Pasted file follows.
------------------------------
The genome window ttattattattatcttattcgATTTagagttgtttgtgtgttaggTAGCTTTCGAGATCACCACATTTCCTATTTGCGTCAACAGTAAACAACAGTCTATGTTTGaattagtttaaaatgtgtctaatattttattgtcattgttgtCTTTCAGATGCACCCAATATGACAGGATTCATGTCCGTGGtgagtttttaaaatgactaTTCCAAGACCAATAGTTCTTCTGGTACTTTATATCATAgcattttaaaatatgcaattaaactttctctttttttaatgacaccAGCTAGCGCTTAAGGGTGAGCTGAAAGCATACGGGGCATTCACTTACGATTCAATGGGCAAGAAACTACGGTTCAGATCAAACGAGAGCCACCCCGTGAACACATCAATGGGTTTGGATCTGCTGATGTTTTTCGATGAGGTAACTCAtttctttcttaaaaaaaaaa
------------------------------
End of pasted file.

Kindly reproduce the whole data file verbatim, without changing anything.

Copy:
The genome window ttattattattatcttattcgATTTagagttgtttgtgtgttaggTAGCTTTCGAGATCACCACATTTCCTATTTGCGTCAACAGTAAACAACAGTCTATGTTTGaattagtttaaaatgtgtctaatattttattgtcattgttgtCTTTCAGATGCACCCAATATGACAGGATTCATGTCCGTGGtgagtttttaaaatgactaTTCCAAGACCAATAGTTCTTCTGGTACTTTATATCATAgcattttaaaatatgcaattaaactttctctttttttaatgacaccAGCTAGCGCTTAAGGGTGAGCTGAAAGCATACGGGGCATTCACTTACGATTCAATGGGCAAGAAACTACGGTTCAGATCAAACGAGAGCCACCCCGTGAACACATCAATGGGTTTGGATCTGCTGATGTTTTTCGATGAGGTAACTCAtttctttcttaaaaaaaaaa